The Brooklyn Memorial Day Parade — a 145-year-old cavalcade honoring fallen American soldiers — is running thin on veterans, according to worried organizers who fear the nation’s oldest, continuously run Memorial Day procession will come to a halt if new veterans don’t join the march.
“The World War II veterans are virtually gone,” said parade committee spokesman Anthony Giovinco, adding that the Greatest Generation’s threadbare legions have traveled mostly in motorcades in recent processions.
Giovinco, 65, a Vietnam vet, said he issued a bugle call to Iraq and Afghanistan veterans, but he’s only recruited a handful of soldiers from those conflicts for the May 28 jaunt.
“We don’t understand why,” Giovinco said.
Parade vice chairman Ray Aalbue, another Nam-era soldier, said he wants younger veterans to attend because he wants to recognize their volunteerism and heroism.
“We want to have a special announcement for them when they come up because they chose to go overseas,” he said.
But different wars create different warriors, explained Jason Hansman, who served as a Civil Affairs Specialist in Iraq, and is now a spokesman for the Iraq and Afghanistan Veterans of America. The Brooklyn Memorial Day committee asked the Manhattan-based group to pad its roster of uniformed marchers for the parade.
“Because there was no draft, the population of Iraq and Afghanistan veterans is less than one percent of the population,” said Hansman, claiming that contemporary soldiers are less likely to get involved with local veterans groups because they don’t have neighbors who served with them. “They’re mostly from rural areas and towns with military bases in the south and Midwest. Today’s veterans tend to meet up online.”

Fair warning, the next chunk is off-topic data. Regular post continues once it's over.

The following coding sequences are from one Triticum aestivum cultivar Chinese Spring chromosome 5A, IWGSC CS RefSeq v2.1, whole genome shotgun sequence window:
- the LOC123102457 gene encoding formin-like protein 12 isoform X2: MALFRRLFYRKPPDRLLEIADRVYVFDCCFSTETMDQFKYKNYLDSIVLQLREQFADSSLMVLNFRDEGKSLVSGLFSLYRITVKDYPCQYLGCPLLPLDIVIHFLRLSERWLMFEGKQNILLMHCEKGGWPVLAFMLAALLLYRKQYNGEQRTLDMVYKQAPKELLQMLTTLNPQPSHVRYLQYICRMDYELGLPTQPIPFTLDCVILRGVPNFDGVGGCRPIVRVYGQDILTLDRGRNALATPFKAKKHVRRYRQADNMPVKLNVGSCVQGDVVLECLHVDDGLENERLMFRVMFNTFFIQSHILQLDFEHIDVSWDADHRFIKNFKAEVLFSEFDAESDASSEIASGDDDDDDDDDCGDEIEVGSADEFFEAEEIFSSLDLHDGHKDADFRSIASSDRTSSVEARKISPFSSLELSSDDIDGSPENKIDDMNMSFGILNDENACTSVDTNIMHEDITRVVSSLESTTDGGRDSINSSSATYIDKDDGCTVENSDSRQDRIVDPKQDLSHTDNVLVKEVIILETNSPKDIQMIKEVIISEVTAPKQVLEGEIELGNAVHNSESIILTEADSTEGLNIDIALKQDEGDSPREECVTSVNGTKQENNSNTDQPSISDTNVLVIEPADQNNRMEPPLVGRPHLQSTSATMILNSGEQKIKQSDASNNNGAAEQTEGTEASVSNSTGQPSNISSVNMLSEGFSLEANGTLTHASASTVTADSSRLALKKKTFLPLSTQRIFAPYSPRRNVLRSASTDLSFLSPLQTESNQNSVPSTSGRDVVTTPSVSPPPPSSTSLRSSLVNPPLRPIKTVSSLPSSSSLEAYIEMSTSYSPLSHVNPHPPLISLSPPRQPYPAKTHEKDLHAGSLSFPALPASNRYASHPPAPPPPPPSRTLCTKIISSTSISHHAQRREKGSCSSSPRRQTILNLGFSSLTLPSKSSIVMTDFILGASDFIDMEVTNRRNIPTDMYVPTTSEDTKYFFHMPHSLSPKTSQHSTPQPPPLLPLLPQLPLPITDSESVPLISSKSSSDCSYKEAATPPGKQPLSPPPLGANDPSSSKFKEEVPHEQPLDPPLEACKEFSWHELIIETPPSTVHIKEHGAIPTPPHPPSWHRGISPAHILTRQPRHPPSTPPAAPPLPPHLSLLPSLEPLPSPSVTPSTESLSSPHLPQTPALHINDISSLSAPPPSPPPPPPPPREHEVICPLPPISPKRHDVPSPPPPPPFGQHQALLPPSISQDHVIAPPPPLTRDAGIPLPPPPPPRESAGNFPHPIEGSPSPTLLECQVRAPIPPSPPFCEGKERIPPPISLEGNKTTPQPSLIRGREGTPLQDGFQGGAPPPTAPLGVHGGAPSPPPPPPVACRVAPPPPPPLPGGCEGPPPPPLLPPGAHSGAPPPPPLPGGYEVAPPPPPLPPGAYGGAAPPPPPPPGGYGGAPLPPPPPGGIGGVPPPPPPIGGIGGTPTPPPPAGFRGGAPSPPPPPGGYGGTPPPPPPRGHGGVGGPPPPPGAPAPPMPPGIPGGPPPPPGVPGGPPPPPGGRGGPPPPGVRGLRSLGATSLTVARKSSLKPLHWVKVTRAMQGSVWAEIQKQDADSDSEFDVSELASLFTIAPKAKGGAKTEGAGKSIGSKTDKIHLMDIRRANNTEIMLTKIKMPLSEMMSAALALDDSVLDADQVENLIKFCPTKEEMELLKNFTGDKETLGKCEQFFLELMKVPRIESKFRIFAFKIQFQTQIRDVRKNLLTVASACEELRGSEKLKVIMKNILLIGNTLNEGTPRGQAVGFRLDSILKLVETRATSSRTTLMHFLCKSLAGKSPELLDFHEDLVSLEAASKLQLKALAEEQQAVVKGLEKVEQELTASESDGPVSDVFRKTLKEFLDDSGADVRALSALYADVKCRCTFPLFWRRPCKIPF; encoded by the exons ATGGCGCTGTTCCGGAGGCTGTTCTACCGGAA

Hansman said his group connected with veterans in cyberspace to get more of them to participate in Memorial Day marches, primarily the one held in Arlington, Virginia — which Hansman himself plans to attend over the Brooklyn one.
Fort Hamilton Staff Sgt. Jose Minaya, who served in Afghanistan and said he would be happy to attend the Brooklyn parade if approached by the committee, blamed changing values for the disinterest among younger soldiers.
“The military used to be like a church, a subculture, now it’s part of the larger culture,” said the soldier, who served in the Air Force in the early 1980s, and signed up for the Army after 9-11. “This is a generation of me, myself, and I — honor, loyalty, love of country, these things don’t mean anything any more.”
The 145th Annual Kings County Memorial Day Parade, May 28 at 11 am [Councilman Vincent Gentile’s district office, 8703 Third Ave. between 87th and 88th streets in Bay Ridge, (917) 873-1508]; www.brookl